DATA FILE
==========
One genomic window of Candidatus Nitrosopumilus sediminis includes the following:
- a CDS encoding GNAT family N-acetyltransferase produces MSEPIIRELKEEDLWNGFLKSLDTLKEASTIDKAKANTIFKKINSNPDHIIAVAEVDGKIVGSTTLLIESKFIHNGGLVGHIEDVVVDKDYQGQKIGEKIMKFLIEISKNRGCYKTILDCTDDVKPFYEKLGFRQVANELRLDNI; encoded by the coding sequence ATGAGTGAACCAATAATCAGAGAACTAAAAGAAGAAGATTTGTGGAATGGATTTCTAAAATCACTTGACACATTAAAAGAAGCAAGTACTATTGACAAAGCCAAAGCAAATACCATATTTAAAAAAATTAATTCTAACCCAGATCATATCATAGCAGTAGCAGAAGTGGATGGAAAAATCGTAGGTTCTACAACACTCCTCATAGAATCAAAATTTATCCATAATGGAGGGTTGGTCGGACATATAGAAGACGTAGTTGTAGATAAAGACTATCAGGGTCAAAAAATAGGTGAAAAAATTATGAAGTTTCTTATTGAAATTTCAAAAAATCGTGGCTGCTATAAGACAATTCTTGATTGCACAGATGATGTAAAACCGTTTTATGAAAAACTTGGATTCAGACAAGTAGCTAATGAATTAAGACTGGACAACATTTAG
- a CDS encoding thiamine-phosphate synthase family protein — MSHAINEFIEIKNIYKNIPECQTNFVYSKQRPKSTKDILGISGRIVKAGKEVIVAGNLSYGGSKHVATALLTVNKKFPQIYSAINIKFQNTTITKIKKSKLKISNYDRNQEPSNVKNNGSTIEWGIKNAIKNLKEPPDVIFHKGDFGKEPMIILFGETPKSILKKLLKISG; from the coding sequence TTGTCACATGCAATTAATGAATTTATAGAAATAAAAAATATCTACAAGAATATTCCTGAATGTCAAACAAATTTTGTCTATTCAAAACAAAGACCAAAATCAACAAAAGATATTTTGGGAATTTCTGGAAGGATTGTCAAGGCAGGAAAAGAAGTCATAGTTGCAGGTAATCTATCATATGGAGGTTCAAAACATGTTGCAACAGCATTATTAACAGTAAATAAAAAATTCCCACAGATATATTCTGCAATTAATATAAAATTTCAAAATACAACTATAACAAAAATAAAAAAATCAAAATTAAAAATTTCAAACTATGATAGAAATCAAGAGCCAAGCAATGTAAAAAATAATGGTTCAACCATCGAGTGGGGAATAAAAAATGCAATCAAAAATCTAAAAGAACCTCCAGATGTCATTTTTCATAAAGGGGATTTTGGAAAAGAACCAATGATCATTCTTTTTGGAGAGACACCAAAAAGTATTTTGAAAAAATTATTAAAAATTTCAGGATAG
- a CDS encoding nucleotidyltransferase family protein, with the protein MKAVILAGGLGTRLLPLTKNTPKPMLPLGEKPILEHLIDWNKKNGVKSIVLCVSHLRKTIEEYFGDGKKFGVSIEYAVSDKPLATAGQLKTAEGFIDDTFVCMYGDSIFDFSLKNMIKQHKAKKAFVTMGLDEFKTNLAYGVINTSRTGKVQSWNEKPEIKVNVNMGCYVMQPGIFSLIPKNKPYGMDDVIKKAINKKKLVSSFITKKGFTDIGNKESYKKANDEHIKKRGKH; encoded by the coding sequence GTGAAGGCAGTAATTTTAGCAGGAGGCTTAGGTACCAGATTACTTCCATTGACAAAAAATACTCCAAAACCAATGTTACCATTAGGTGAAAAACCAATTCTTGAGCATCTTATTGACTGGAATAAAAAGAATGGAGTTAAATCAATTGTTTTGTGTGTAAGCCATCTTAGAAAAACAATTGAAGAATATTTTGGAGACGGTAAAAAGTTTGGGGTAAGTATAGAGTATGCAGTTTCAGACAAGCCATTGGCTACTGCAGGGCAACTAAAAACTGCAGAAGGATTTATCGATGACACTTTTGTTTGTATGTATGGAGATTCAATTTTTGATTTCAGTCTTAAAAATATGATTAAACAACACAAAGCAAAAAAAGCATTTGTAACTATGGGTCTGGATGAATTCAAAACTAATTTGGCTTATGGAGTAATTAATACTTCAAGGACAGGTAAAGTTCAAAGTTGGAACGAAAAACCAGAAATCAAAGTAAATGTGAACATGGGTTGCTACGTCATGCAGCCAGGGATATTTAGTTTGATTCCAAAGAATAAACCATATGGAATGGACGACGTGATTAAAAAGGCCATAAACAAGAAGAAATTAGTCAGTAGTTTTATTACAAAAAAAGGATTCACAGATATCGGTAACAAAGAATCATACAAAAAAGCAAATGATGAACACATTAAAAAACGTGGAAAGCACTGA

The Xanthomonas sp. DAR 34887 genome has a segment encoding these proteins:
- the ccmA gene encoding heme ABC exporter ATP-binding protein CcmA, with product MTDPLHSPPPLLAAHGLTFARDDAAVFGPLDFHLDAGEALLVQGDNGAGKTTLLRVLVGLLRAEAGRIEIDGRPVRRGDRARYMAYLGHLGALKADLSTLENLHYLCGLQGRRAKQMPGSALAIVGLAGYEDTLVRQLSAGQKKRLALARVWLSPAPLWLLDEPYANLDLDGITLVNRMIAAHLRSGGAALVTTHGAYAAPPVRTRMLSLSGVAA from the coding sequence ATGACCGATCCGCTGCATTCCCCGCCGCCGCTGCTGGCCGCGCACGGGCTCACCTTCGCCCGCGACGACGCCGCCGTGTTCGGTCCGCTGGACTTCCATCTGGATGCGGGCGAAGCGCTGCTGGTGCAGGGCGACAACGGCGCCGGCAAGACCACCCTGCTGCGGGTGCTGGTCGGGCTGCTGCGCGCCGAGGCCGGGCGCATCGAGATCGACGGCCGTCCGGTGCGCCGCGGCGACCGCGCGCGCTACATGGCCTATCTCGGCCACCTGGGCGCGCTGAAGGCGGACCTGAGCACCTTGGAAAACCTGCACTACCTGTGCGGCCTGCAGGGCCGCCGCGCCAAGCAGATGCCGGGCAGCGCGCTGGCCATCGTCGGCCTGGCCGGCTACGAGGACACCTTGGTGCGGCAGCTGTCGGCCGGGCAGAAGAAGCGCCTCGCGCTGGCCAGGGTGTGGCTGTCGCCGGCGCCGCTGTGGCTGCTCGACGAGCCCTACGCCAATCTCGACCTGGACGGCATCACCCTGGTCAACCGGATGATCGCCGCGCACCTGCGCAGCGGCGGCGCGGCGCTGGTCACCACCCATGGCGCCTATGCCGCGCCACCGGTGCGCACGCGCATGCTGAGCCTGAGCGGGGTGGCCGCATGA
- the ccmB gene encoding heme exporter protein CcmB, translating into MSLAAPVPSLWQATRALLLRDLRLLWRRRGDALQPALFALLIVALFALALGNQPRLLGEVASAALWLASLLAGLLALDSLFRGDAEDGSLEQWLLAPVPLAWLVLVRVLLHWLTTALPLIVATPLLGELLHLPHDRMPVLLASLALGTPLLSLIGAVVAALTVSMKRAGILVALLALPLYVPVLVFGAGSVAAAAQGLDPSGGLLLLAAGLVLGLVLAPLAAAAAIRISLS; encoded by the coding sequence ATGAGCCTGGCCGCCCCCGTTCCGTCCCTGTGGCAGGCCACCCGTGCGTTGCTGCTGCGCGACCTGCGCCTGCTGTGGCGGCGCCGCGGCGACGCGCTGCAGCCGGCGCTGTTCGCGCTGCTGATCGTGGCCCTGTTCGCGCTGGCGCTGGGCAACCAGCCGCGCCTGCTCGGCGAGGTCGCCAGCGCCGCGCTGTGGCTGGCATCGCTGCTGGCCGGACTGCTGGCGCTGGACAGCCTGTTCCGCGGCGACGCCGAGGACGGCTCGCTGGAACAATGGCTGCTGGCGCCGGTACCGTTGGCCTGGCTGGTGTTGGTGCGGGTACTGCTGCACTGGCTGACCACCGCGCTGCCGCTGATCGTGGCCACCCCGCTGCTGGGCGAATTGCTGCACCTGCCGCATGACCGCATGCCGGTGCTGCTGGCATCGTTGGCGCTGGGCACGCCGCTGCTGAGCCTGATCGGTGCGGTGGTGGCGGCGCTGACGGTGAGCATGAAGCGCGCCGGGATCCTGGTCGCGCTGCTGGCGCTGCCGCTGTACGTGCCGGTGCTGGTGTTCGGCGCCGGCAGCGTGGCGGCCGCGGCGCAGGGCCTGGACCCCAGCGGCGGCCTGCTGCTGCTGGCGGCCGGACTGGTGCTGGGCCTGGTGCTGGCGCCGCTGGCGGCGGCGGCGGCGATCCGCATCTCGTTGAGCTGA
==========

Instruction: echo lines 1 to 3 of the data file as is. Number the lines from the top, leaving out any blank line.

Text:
One genomic window of Candidatus Nitrosopumilus sediminis includes the following:
- a CDS encoding GNAT family N-acetyltransferase produces MSEPIIRELKEEDLWNGFLKSLDTLKEASTIDKAKANTIFKKINSNPDHIIAVAEVDGKIVGSTTLLIESKFIHNGGLVGHIEDVVVDKDYQGQKIGEKIMKFLIEISKNRGCYKTILDCTDDVKPFYEKLGFRQVANELRLDNI; encoded by the coding sequence ATGAGTGAACCAATAATCAGAGAACTAAAAGAAGAAGATTTGTGGAATGGATTTCTAAAATCACTTGACACATTAAAAGAAGCAAGTACTATTGACAAAGCCAAAGCAAATACCATATTTAAAAAAATTAATTCTAACCCAGATCATATCATAGCAGTAGCAGAAGTGGATGGAAAAATCGTAGGTTCTACAACACTCCTCATAGAATCAAAATTTATCCATAATGGAGGGTTGGTCGGACATATAGAAGACGTAGTTGTAGATAAAGACTATCAGGGTCAAAAAATAGGTGAAAAAATTATGAAGTTTCTTATTGAAATTTCAAAAAATCGTGGCTGCTATAAGACAATTCTTGATTGCACAGATGATGTAAAACCGTTTTATGAAAAACTTGGATTCAGACAAGTAGCTAATGAATTAAGACTGGACAACATTTAG
- a CDS encoding thiamine-phosphate synthase family protein — MSHAINEFIEIKNIYKNIPECQTNFVYSKQRPKSTKDILGISGRIVKAGKEVIVAGNLSYGGSKHVATALLTVNKKFPQIYSAINIKFQNTTITKIKKSKLKISNYDRNQEPSNVKNNGSTIEWGIKNAIKNLKEPPDVIFHKGDFGKEPMIILFGETPKSILKKLLKISG; from the coding sequence TTGTCACATGCAATTAATGAATTTATAGAAATAAAAAATATCTACAAGAATATTCCTGAATGTCAAACAAATTTTGTCTATTCAAAACAAAGACCAAAATCAACAAAAGATATTTTGGGAATTTCTGGAAGGATTGTCAAGGCAGGAAAAGAAGTCATAGTTGCAGGTAATCTATCATATGGAGGTTCAAAACATGTTGCAACAGCATTATTAACAGTAAATAAAAAATTCCCACAGATATATTCTGCAATTAATATAAAATTTCAAAATACAACTATAACAAAAATAAAAAAATCAAAATTAAAAATTTCAAACTATGATAGAAATCAAGAGCCAAGCAATGTAAAAAATAATGGTTCAACCATCGAGTGGGGAATAAAAAATGCAATCAAAAATCTAAAAGAACCTCCAGATGTCATTTTTCATAAAGGGGATTTTGGAAAAGAACCAATGATCATTCTTTTTGGAGAGACACCAAAAAGTATTTTGAAAAAATTATTAAAAATTTCAGGATAG